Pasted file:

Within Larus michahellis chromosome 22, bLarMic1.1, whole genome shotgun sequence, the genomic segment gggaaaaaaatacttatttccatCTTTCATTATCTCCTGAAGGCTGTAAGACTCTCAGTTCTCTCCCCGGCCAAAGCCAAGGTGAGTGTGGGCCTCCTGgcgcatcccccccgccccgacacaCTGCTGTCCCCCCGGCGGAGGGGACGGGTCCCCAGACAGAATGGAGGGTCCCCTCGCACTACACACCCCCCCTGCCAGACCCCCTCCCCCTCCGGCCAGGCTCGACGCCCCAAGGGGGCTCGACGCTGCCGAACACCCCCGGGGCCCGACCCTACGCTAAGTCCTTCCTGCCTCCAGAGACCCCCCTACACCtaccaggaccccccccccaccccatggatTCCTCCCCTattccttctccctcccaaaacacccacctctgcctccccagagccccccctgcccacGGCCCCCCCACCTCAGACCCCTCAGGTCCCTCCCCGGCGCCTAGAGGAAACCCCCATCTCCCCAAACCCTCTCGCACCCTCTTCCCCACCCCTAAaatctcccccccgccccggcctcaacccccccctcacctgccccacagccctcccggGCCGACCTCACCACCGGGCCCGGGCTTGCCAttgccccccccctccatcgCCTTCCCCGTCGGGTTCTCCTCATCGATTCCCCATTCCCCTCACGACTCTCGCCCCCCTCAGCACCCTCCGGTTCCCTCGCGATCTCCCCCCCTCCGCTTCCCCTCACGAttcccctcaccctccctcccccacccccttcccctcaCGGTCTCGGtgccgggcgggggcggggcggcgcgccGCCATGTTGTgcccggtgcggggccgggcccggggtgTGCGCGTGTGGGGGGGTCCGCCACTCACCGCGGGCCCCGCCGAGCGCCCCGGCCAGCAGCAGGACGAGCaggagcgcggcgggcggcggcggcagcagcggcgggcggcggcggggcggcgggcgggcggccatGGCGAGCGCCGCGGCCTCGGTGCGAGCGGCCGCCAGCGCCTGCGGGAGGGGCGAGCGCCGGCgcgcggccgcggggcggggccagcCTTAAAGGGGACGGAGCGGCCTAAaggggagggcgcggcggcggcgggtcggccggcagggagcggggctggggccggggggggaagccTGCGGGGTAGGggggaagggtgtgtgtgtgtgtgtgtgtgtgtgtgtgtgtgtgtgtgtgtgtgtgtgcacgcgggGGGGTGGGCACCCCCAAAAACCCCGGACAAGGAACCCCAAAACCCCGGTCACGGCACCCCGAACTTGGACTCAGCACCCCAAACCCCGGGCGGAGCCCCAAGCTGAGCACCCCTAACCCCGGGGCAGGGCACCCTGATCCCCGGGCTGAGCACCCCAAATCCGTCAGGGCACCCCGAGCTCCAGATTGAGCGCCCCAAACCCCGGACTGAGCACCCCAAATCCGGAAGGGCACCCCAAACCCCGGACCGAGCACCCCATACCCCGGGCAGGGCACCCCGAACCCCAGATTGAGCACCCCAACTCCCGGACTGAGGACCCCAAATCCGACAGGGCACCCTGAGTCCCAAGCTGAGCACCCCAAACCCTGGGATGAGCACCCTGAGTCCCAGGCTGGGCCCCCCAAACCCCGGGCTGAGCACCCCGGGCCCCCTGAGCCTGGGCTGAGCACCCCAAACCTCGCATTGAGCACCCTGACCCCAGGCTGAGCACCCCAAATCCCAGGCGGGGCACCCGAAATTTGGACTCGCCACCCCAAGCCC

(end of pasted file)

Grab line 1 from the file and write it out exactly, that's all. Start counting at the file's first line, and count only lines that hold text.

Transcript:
Within Larus michahellis chromosome 22, bLarMic1.1, whole genome shotgun sequence, the genomic segment gggaaaaaaatacttatttccatCTTTCATTATCTCCTGAAGGCTGTAAGACTCTCAGTTCTCTCCCCGGCCAAAGCCAAGGTGAGTGTGGGCCTCCTGgcgcatcccccccgccccgacacaCTGCTGTCCCCCCGGCGGAGGGGACGGGTCCCCAGACAGAATGGAGGGTCCCCTCGCACTACACACCCCCCCTGCCAGACCCCCTCCCCCTCCGGCCAGGCTCGACGCCCCAAGGGGGCTCGACGCTGCCGAACACCCCCGGGGCCCGACCCTACGCTAAGTCCTTCCTGCCTCCAGAGACCCCCCTACACCtaccaggaccccccccccaccccatggatTCCTCCCCTattccttctccctcccaaaacacccacctctgcctccccagagccccccctgcccacGGCCCCCCCACCTCAGACCCCTCAGGTCCCTCCCCGGCGCCTAGAGGAAACCCCCATCTCCCCAAACCCTCTCGCACCCTCTTCCCCACCCCTAAaatctcccccccgccccggcctcaacccccccctcacctgccccacagccctcccggGCCGACCTCACCACCGGGCCCGGGCTTGCCAttgccccccccctccatcgCCTTCCCCGTCGGGTTCTCCTCATCGATTCCCCATTCCCCTCACGACTCTCGCCCCCCTCAGCACCCTCCGGTTCCCTCGCGATCTCCCCCCCTCCGCTTCCCCTCACGAttcccctcaccctccctcccccacccccttcccctcaCGGTCTCGGtgccgggcgggggcggggcggcgcgccGCCATGTTGTgcccggtgcggggccgggcccggggtgTGCGCGTGTGGGGGGGTCCGCCACTCACCGCGGGCCCCGCCGAGCGCCCCGGCCAGCAGCAGGACGAGCaggagcgcggcgggcggcggcggcagcagcggcgggcggcggcggggcggcgggcgggcggccatGGCGAGCGCCGCGGCCTCGGTGCGAGCGGCCGCCAGCGCCTGCGGGAGGGGCGAGCGCCGGCgcgcggccgcggggcggggccagcCTTAAAGGGGACGGAGCGGCCTAAaggggagggcgcggcggcggcgggtcggccggcagggagcggggctggggccggggggggaagccTGCGGGGTAGGggggaagggtgtgtgtgtgtgtgtgtgtgtgtgtgtgtgtgtgtgtgtgtgtgtgtgcacgcgggGGGGTGGGCACCCCCAAAAACCCCGGACAAGGAACCCCAAAACCCCGGTCACGGCACCCCGAACTTGGACTCAGCACCCCAAACCCCGGGCGGAGCCCCAAGCTGAGCACCCCTAACCCCGGGGCAGGGCACCCTGATCCCCGGGCTGAGCACCCCAAATCCGTCAGGGCACCCCGAGCTCCAGATTGAGCGCCCCAAACCCCGGACTGAGCACCCCAAATCCGGAAGGGCACCCCAAACCCCGGACCGAGCACCCCATACCCCGGGCAGGGCACCCCGAACCCCAGATTGAGCACCCCAACTCCCGGACTGAGGACCCCAAATCCGACAGGGCACCCTGAGTCCCAAGCTGAGCACCCCAAACCCTGGGATGAGCACCCTGAGTCCCAGGCTGGGCCCCCCAAACCCCGGGCTGAGCACCCCGGGCCCCCTGAGCCTGGGCTGAGCACCCCAAACCTCGCATTGAGCACCCTGACCCCAGGCTGAGCACCCCAAATCCCAGGCGGGGCACCCGAAATTTGGACTCGCCACCCCAAGCCC